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Russian tycoon may be held for two years
( 2003-11-13 09:15) (Agencies)

Jailed oil tycoon Mikhail Khodorkovsky could be held for up to two years pending an investigation, a senior prosecutor said Wednesday, but he added authorities hope to complete their criminal probe within two months.

In this image taken from television, Russian oil tycoon Mikhail Khodorkovsky participates by video link from behind the bars of a cell in the Matrosskaya Tishina jail on Nov. 11, 2003 during a closed session in a Moscow court from TV screen.  [AP]
A Moscow court turned down Khodorkovsky's request to be released from jail on Tuesday, rejecting his appeal to be freed on bail or on the strength of personal guarantees from supporters. The businessman has been jailed since Oct. 25 on charges including fraud and tax evasion.

He can now be held until Dec. 30, but prosecutors can seek an extension.

Deputy Prosecutor-General Vladimir Kolesnikov, quoted by the Interfax news agency, said the investigation should be completed quickly. But "If the scale of the work is very large, a person can be detained for 12 months. If the case is extraordinarily large-scale, detention can last up to two years."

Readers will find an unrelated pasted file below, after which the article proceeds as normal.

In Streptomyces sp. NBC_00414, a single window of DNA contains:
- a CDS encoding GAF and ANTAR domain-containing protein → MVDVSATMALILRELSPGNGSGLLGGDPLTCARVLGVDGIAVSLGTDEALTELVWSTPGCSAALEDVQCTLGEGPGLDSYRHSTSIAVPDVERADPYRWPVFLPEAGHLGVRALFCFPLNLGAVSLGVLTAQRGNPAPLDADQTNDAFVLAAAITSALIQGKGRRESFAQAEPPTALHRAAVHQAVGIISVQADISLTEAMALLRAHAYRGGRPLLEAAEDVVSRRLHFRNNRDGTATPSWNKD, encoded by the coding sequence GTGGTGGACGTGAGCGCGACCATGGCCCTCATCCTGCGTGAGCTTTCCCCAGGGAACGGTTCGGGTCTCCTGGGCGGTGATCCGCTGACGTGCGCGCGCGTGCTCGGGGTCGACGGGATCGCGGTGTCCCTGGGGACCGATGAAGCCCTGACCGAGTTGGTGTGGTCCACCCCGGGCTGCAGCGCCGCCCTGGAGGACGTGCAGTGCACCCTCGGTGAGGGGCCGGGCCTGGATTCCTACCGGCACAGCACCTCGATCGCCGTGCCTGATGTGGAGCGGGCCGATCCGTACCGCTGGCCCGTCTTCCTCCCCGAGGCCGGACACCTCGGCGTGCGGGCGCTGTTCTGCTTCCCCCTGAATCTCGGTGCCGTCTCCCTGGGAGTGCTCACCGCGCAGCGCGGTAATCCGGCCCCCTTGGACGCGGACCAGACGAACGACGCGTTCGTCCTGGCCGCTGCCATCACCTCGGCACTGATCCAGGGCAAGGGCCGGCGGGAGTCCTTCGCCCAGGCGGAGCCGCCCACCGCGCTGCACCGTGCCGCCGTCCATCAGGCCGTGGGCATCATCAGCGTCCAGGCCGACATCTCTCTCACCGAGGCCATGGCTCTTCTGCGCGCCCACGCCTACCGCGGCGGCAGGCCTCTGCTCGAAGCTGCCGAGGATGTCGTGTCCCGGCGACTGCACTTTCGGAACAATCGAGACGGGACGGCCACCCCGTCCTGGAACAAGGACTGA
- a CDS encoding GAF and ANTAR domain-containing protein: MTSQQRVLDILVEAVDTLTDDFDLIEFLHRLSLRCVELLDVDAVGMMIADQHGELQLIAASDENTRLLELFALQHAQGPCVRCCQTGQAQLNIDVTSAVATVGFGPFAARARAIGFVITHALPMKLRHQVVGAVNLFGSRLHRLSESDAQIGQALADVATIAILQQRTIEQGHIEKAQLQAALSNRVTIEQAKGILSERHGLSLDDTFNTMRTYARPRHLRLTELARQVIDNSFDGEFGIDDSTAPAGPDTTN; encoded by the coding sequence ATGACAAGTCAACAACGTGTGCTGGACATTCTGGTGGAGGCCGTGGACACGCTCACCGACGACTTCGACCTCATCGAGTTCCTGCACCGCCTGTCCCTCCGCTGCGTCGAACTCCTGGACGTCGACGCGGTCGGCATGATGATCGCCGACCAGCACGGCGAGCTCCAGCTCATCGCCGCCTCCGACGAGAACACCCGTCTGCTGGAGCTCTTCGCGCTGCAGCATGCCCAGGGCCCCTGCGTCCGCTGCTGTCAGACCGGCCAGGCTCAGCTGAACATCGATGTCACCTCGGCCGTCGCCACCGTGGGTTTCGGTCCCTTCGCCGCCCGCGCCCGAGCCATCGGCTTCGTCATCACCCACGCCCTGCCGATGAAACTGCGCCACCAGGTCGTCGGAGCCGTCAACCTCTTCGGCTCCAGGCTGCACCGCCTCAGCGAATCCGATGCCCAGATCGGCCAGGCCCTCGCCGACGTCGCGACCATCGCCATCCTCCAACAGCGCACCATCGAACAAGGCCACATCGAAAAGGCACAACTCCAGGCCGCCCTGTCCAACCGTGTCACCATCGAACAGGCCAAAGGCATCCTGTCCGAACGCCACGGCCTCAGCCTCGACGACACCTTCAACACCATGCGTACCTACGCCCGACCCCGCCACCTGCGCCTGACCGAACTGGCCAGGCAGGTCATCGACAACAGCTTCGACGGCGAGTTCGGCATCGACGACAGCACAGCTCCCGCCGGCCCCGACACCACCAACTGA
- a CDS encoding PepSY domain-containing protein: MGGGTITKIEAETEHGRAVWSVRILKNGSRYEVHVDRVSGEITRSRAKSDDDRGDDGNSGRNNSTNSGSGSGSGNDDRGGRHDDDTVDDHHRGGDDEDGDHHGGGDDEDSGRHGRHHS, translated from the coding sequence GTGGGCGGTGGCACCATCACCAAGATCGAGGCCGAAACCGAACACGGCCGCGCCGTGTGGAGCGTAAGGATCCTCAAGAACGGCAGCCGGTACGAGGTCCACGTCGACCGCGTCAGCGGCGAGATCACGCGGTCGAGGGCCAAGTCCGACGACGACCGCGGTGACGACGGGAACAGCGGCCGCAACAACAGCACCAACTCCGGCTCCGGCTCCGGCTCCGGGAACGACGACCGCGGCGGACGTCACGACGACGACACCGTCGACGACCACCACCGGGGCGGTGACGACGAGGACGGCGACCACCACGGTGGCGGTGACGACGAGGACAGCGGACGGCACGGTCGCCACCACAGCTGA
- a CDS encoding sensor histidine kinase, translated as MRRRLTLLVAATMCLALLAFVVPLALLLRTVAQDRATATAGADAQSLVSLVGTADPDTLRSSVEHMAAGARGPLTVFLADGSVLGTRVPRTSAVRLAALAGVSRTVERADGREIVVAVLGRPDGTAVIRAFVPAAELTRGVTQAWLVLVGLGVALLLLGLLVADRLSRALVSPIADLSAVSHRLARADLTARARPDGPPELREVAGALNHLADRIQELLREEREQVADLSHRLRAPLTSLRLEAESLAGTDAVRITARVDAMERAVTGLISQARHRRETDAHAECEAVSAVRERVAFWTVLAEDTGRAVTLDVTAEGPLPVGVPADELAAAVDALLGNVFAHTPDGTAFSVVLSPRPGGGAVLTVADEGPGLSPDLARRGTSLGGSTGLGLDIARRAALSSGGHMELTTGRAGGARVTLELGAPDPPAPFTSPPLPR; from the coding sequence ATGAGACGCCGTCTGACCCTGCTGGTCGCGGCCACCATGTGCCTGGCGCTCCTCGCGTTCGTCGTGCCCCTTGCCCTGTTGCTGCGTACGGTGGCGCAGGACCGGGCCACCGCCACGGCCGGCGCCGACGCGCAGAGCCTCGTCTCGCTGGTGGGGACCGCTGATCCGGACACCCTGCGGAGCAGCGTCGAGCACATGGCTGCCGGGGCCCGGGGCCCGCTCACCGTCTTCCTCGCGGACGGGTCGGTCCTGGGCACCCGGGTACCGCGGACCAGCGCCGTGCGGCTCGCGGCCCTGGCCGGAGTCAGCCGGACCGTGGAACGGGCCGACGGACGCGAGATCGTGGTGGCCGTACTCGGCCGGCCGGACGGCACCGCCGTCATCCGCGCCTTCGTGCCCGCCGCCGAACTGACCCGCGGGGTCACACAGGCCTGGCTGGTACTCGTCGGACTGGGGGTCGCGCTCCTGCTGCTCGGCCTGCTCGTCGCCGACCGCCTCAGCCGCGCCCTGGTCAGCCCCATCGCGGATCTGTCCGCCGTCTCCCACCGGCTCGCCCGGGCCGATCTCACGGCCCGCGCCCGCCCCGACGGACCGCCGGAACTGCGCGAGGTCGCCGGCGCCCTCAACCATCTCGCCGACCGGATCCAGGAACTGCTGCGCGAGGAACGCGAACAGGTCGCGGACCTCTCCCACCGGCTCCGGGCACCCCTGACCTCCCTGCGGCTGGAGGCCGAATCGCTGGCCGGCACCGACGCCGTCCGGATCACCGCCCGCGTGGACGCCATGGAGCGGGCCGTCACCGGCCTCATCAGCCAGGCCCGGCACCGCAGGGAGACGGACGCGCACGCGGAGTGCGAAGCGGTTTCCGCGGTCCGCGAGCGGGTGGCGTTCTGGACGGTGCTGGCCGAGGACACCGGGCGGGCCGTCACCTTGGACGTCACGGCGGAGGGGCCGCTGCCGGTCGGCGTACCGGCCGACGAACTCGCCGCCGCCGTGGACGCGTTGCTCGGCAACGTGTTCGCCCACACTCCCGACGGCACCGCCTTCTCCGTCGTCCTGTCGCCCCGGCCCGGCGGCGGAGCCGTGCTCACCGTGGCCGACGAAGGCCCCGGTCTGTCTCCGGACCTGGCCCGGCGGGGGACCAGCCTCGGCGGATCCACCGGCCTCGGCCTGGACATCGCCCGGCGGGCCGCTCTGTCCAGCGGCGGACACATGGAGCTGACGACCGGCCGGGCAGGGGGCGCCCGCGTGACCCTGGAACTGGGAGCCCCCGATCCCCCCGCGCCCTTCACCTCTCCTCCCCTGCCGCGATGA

The Russian tycoon's arrest came amid a four-month-old campaign by prosecutors against Russia's largest oil producer, Yukos. Critics say it is a Kremlin-backed bid to curb Khodorkovsky's financial and political clout and avenge his funding of opposition parties. Khodorkovsky resigned as head of Yukos last week.

Khodorkovsky's lawyers argued that he was neither a flight risk nor a threat to society, but Kolesnikov said prosecutors had good reasons for asking that Khodorkovsky be jailed. The reports did not include an explanation of the reasons, but some analysts say the tycoon could be a political liability to pro-Kremlin parties during the campaign for the Dec. 7 parliamentary election.

Khodorkovsky, 40, is one of a handful of so-called oligarchs who made fast fortunes in a wave of highly controversial state selloffs in the 1990s. President Vladimir Putin insists the Yukos cases are not politically motivated, casting them as part of a legitimate effort by law enforcement authorities to tackle the economic crime and corruption that have plagued post-Soviet Russia.

"We want (the rights of) Russian businessmen to be protected," the ITAR-Tass news agency quoted Kolesnikov as saying. "But against those who steal, we take the most decisive measures under Russia's criminal code."

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